Fulvio Valentinis, who is also vice-chair of EnWin Utilities, said that while he doesn't object to studying the sale, he does have "cause for concern.
"Everyone wants to have service delivery of their utilities and electricity on a regular basis," he said. "So council has a responsibility to ensure that the utilities are available under those circumstances.
The city's accounting department says it's "timely" to look into the sale because of an Ontario-sponsored tax exemption that expires on October 16.
The Electricity Transfer Tax Exemption would allow the city to avoid paying a 33 per cent tax when it sells electricity assets to other publicly owned electricity utilities in Ontario.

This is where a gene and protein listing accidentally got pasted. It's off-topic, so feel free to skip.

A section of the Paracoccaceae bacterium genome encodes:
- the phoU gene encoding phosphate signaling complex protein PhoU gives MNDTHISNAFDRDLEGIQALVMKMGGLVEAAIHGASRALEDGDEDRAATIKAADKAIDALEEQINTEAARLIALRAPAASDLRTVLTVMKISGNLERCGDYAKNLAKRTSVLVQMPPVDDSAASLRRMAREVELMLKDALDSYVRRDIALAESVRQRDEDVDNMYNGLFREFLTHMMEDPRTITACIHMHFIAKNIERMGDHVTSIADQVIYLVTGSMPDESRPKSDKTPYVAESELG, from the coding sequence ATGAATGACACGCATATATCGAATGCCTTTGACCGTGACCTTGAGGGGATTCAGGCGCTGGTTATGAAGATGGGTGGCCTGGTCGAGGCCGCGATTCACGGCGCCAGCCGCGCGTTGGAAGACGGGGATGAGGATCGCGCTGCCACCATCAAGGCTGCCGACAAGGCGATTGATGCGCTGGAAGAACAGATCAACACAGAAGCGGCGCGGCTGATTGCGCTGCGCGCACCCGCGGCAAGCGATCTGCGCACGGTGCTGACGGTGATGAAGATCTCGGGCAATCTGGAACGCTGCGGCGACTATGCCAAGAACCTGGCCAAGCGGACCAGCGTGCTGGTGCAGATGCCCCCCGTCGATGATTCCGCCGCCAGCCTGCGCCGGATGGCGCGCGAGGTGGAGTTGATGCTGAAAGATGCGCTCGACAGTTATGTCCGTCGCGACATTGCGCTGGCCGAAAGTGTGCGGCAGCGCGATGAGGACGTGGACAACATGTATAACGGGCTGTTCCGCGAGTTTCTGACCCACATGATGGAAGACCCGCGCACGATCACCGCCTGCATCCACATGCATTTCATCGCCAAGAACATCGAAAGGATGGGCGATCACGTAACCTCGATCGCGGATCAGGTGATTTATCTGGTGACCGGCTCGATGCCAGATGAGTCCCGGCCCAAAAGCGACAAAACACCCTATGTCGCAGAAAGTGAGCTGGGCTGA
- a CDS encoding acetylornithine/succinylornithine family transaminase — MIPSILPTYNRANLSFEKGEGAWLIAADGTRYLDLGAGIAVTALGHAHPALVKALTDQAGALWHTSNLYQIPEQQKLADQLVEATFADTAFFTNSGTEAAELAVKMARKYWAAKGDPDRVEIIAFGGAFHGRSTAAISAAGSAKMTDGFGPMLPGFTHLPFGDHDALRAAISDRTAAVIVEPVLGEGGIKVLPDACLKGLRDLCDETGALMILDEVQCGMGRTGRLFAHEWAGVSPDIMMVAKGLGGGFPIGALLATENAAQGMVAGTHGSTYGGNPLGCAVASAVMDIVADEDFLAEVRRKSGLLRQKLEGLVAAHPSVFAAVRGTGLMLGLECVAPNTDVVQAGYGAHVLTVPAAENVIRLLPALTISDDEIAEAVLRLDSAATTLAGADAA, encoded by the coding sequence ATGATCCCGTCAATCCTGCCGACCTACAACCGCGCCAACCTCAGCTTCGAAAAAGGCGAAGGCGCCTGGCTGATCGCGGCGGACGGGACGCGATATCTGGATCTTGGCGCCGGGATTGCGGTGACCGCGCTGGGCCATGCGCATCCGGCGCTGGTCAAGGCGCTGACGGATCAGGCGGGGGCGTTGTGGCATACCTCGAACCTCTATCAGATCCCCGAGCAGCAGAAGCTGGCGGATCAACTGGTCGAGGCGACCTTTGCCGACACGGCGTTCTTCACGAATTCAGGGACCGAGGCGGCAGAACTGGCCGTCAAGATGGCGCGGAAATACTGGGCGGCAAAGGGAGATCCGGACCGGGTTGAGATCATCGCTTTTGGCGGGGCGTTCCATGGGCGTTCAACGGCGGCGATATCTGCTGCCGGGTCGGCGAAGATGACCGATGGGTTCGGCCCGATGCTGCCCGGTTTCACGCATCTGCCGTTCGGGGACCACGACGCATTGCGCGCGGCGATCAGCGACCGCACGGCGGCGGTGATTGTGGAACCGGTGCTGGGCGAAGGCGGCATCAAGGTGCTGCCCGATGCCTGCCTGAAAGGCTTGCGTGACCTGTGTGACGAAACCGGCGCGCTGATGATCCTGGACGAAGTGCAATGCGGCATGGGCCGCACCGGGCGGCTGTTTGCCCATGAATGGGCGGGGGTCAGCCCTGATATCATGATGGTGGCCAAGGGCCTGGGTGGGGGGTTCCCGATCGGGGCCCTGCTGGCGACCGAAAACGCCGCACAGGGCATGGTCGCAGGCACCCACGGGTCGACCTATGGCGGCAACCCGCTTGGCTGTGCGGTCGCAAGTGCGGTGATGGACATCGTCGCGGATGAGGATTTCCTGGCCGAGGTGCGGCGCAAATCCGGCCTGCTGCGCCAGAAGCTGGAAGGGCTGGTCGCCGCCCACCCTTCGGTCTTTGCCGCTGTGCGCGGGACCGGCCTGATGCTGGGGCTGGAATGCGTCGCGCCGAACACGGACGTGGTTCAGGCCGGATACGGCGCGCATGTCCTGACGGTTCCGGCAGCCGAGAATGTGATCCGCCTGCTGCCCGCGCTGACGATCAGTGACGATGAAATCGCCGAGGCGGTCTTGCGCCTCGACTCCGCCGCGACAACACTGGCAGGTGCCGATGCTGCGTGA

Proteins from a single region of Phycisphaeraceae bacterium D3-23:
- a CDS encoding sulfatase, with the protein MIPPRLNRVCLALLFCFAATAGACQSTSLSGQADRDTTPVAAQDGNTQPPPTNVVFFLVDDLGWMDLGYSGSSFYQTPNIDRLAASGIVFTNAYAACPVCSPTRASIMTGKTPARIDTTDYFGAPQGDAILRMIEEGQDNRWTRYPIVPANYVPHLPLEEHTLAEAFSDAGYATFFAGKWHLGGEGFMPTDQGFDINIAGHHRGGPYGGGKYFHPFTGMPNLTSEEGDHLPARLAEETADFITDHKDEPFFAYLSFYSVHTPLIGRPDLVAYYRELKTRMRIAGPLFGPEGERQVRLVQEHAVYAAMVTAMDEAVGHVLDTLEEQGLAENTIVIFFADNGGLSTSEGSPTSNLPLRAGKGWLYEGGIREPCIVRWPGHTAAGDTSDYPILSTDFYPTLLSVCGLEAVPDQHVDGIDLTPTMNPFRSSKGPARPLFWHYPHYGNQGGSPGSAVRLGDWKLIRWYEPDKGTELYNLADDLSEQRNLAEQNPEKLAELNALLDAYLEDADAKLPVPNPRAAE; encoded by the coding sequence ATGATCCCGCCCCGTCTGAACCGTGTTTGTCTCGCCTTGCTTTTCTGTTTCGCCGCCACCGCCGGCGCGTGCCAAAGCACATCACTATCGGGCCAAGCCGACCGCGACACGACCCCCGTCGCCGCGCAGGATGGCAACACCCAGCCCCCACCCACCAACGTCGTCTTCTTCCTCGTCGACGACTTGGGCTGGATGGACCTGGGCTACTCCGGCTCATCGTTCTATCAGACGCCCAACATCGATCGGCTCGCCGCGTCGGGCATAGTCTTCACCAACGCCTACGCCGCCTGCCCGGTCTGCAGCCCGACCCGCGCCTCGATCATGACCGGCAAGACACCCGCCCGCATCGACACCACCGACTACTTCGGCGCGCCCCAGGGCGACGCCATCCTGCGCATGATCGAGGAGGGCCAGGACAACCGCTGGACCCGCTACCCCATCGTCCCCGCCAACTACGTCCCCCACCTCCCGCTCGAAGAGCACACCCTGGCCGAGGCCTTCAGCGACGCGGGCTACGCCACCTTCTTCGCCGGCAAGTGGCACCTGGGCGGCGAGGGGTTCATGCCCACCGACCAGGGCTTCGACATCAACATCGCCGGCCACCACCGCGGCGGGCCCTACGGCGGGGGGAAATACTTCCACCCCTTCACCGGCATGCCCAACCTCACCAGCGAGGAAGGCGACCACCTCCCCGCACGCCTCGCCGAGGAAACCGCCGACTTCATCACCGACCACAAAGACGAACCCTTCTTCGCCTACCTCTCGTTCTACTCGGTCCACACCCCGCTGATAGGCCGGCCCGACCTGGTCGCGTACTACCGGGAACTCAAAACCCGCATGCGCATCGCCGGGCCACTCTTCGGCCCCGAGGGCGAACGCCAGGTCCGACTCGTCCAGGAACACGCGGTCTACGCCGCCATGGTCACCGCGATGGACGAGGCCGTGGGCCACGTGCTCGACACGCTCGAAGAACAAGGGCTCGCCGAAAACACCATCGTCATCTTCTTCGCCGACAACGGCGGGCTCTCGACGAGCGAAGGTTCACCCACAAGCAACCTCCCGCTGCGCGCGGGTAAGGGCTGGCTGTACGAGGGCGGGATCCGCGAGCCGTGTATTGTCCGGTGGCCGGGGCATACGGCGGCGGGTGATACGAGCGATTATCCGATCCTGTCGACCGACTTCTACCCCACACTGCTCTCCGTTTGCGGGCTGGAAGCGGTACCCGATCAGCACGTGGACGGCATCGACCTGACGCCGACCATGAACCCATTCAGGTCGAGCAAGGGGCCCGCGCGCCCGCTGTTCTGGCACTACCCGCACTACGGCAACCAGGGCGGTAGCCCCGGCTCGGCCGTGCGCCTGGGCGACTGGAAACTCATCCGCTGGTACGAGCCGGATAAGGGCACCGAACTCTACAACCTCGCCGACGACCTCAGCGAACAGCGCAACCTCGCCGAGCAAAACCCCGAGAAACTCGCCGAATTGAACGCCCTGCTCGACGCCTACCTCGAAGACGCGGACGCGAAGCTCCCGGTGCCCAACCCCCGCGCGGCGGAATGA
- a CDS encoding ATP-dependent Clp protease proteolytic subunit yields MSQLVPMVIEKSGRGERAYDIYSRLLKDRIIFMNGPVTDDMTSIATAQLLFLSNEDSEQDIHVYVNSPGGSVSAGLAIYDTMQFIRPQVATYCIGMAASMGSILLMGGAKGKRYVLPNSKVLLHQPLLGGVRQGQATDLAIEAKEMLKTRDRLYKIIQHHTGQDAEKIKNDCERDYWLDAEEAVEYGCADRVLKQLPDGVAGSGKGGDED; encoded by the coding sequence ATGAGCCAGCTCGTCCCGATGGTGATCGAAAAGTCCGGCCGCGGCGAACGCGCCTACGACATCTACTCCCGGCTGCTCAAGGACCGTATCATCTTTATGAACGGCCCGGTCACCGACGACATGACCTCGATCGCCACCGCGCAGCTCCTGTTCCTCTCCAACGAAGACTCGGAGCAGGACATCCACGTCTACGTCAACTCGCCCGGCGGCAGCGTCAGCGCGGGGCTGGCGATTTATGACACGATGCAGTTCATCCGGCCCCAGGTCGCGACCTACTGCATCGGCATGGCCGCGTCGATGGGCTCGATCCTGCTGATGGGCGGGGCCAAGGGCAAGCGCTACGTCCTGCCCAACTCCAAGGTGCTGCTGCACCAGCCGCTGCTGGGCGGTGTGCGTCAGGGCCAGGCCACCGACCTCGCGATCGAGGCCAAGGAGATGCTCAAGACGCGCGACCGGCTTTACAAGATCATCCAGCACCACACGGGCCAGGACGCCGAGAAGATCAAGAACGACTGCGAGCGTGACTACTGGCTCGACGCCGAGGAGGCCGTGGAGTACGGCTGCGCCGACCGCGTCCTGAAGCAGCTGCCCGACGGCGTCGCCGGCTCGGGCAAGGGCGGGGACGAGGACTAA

Since the first exemption in 1998, approximately 230 consolidations have occurred, according to the Ministry of Finance. But Valentinis remains skeptical.
"There really haven't been any sales to the public sector except a couple of 10 per cent interest sales by smaller utilities," he said.
"There's got to be a reason why other municipalities are not jumping to unload all these utilities."
In 2008, EnWin reported a net income of $7.9 million.